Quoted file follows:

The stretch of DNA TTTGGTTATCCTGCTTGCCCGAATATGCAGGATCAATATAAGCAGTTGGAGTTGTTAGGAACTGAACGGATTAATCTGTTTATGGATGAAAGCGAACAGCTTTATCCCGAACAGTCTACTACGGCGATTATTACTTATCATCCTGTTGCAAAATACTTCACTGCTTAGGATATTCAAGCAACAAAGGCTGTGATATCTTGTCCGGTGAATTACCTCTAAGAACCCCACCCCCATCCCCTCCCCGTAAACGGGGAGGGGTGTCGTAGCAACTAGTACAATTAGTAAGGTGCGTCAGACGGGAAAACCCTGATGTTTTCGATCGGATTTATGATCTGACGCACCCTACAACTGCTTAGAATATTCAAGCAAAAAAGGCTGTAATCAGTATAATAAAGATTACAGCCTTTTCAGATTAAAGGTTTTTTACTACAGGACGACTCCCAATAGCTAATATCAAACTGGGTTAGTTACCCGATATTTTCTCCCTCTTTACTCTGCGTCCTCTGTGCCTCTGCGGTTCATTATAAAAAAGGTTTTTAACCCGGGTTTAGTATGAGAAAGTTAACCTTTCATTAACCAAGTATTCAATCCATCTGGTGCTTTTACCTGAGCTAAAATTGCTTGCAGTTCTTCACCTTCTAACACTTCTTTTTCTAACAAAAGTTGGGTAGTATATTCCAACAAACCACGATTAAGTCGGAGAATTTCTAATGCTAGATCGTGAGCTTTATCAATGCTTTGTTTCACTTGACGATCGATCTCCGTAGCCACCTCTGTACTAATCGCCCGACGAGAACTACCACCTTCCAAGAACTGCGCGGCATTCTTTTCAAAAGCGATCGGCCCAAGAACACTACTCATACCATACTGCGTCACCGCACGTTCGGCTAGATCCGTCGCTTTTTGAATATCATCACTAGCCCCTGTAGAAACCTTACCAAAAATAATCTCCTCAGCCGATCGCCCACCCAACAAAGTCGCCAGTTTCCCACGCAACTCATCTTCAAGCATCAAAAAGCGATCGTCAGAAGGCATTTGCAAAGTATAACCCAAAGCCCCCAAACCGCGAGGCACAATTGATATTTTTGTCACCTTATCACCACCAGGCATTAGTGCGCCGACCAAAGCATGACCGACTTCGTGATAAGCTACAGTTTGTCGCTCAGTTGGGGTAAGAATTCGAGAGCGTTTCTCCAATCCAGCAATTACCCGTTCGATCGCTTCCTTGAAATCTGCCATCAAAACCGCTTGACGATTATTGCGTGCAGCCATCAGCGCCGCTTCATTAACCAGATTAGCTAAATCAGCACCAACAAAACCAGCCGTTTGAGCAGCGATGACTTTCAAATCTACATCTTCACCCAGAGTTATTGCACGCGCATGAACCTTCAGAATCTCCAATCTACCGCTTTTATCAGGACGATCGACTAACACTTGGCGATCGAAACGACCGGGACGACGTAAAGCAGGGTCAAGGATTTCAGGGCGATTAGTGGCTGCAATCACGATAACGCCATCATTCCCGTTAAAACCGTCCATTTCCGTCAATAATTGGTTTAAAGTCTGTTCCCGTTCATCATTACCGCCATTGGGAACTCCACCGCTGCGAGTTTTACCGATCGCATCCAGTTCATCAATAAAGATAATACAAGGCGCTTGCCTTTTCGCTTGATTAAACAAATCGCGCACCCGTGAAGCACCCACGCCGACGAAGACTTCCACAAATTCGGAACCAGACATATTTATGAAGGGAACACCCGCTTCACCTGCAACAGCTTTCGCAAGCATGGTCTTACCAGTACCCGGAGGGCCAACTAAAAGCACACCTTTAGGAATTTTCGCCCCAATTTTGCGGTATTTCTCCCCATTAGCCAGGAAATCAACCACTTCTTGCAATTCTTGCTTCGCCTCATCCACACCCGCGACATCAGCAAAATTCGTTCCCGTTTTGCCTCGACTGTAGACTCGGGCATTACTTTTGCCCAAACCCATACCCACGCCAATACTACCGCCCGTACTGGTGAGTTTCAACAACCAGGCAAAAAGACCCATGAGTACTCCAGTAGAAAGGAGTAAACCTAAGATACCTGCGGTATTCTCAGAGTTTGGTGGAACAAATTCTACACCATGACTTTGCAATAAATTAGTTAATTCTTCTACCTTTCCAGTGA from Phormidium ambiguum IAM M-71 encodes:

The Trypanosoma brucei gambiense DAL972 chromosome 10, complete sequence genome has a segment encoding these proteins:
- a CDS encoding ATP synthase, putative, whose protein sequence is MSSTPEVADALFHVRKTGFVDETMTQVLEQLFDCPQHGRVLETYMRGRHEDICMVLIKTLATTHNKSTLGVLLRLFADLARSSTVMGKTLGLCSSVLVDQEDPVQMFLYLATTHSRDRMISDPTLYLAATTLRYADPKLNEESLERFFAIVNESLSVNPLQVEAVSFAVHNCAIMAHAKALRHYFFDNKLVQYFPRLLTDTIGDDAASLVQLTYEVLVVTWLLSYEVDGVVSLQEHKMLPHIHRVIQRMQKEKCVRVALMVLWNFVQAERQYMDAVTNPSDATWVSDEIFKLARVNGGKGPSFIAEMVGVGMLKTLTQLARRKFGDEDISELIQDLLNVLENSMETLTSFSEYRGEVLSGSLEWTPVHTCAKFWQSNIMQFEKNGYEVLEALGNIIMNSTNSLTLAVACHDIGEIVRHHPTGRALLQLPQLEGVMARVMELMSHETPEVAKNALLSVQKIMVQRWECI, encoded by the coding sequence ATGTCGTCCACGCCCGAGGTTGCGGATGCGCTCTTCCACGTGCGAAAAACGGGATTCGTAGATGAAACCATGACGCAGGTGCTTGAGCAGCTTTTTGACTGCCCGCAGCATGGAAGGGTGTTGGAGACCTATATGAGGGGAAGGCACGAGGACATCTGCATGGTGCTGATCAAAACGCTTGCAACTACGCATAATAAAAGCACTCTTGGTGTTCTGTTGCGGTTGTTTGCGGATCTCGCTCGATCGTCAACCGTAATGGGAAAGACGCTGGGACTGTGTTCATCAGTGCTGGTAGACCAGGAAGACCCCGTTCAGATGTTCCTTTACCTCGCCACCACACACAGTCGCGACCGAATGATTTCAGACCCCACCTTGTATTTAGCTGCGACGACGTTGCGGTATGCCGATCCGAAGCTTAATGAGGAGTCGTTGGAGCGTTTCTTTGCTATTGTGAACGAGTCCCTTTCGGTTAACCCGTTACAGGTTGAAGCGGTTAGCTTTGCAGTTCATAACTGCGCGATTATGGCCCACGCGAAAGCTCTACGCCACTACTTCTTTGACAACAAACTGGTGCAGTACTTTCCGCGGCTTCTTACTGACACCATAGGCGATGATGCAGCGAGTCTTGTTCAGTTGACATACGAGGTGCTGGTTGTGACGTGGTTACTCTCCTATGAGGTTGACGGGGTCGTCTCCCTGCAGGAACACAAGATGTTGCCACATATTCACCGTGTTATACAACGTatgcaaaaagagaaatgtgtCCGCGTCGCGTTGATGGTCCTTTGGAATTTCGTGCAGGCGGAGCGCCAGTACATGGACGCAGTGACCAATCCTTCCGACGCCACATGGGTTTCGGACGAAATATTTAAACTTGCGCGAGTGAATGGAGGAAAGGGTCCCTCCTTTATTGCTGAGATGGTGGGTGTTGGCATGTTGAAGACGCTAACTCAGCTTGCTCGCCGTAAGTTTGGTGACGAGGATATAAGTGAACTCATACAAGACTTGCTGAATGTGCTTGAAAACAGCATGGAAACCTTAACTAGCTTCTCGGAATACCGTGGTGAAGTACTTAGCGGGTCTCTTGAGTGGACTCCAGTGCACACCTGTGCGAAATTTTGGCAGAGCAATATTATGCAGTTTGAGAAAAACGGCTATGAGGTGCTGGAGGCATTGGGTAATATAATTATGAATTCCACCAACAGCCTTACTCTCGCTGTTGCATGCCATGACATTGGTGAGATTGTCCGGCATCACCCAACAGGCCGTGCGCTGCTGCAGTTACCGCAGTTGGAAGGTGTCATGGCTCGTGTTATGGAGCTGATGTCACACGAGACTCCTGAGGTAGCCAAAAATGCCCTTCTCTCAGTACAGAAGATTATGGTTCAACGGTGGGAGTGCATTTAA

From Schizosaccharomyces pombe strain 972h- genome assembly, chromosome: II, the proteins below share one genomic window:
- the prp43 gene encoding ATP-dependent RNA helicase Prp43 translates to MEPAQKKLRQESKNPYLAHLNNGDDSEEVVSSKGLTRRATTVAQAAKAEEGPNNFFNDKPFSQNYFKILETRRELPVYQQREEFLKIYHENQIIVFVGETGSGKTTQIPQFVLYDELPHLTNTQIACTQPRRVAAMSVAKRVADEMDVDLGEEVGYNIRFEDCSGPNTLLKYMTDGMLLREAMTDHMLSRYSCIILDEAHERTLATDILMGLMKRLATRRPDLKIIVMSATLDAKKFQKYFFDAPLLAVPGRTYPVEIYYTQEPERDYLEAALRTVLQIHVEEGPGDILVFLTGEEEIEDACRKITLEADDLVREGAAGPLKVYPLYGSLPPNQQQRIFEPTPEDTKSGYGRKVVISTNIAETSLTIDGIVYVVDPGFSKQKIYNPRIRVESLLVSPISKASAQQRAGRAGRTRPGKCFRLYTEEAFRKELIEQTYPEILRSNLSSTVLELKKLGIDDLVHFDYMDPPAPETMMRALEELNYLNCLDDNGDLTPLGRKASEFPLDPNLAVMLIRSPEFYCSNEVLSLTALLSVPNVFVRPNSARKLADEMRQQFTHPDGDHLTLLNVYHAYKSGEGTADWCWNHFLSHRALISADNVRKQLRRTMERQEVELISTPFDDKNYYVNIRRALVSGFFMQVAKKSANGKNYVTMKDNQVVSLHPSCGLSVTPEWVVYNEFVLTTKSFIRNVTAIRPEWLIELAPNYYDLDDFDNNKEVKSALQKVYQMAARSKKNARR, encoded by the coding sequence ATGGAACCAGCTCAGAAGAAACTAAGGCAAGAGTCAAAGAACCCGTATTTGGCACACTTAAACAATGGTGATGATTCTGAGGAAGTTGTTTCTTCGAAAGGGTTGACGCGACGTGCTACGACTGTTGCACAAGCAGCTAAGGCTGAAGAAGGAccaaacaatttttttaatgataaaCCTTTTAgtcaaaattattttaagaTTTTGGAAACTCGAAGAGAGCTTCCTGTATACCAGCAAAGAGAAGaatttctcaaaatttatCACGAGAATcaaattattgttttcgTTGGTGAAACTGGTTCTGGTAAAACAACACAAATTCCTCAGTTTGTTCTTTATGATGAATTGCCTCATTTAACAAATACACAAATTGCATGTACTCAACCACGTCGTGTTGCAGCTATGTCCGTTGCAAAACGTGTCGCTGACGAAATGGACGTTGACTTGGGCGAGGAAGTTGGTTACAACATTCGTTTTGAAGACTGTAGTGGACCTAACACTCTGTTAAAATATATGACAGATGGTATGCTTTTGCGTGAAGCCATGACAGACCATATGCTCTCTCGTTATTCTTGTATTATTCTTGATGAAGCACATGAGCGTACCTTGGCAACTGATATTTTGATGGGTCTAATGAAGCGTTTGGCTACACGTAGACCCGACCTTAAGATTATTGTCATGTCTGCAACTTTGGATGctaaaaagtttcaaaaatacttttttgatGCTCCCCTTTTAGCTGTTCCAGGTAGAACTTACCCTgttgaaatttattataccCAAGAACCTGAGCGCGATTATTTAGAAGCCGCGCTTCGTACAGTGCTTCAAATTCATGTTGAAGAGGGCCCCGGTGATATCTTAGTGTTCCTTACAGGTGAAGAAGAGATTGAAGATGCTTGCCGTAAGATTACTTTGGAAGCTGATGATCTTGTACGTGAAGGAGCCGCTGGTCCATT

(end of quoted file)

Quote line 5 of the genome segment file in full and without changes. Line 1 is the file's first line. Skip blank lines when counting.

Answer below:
- the prp43 gene encoding ATP-dependent RNA helicase Prp43 translates to MEPAQKKLRQESKNPYLAHLNNGDDSEEVVSSKGLTRRATTVAQAAKAEEGPNNFFNDKPFSQNYFKILETRRELPVYQQREEFLKIYHENQIIVFVGETGSGKTTQIPQFVLYDELPHLTNTQIACTQPRRVAAMSVAKRVADEMDVDLGEEVGYNIRFEDCSGPNTLLKYMTDGMLLREAMTDHMLSRYSCIILDEAHERTLATDILMGLMKRLATRRPDLKIIVMSATLDAKKFQKYFFDAPLLAVPGRTYPVEIYYTQEPERDYLEAALRTVLQIHVEEGPGDILVFLTGEEEIEDACRKITLEADDLVREGAAGPLKVYPLYGSLPPNQQQRIFEPTPEDTKSGYGRKVVISTNIAETSLTIDGIVYVVDPGFSKQKIYNPRIRVESLLVSPISKASAQQRAGRAGRTRPGKCFRLYTEEAFRKELIEQTYPEILRSNLSSTVLELKKLGIDDLVHFDYMDPPAPETMMRALEELNYLNCLDDNGDLTPLGRKASEFPLDPNLAVMLIRSPEFYCSNEVLSLTALLSVPNVFVRPNSARKLADEMRQQFTHPDGDHLTLLNVYHAYKSGEGTADWCWNHFLSHRALISADNVRKQLRRTMERQEVELISTPFDDKNYYVNIRRALVSGFFMQVAKKSANGKNYVTMKDNQVVSLHPSCGLSVTPEWVVYNEFVLTTKSFIRNVTAIRPEWLIELAPNYYDLDDFDNNKEVKSALQKVYQMAARSKKNARR, encoded by the coding sequence ATGGAACCAGCTCAGAAGAAACTAAGGCAAGAGTCAAAGAACCCGTATTTGGCACACTTAAACAATGGTGATGATTCTGAGGAAGTTGTTTCTTCGAAAGGGTTGACGCGACGTGCTACGACTGTTGCACAAGCAGCTAAGGCTGAAGAAGGAccaaacaatttttttaatgataaaCCTTTTAgtcaaaattattttaagaTTTTGGAAACTCGAAGAGAGCTTCCTGTATACCAGCAAAGAGAAGaatttctcaaaatttatCACGAGAATcaaattattgttttcgTTGGTGAAACTGGTTCTGGTAAAACAACACAAATTCCTCAGTTTGTTCTTTATGATGAATTGCCTCATTTAACAAATACACAAATTGCATGTACTCAACCACGTCGTGTTGCAGCTATGTCCGTTGCAAAACGTGTCGCTGACGAAATGGACGTTGACTTGGGCGAGGAAGTTGGTTACAACATTCGTTTTGAAGACTGTAGTGGACCTAACACTCTGTTAAAATATATGACAGATGGTATGCTTTTGCGTGAAGCCATGACAGACCATATGCTCTCTCGTTATTCTTGTATTATTCTTGATGAAGCACATGAGCGTACCTTGGCAACTGATATTTTGATGGGTCTAATGAAGCGTTTGGCTACACGTAGACCCGACCTTAAGATTATTGTCATGTCTGCAACTTTGGATGctaaaaagtttcaaaaatacttttttgatGCTCCCCTTTTAGCTGTTCCAGGTAGAACTTACCCTgttgaaatttattataccCAAGAACCTGAGCGCGATTATTTAGAAGCCGCGCTTCGTACAGTGCTTCAAATTCATGTTGAAGAGGGCCCCGGTGATATCTTAGTGTTCCTTACAGGTGAAGAAGAGATTGAAGATGCTTGCCGTAAGATTACTTTGGAAGCTGATGATCTTGTACGTGAAGGAGCCGCTGGTCCATT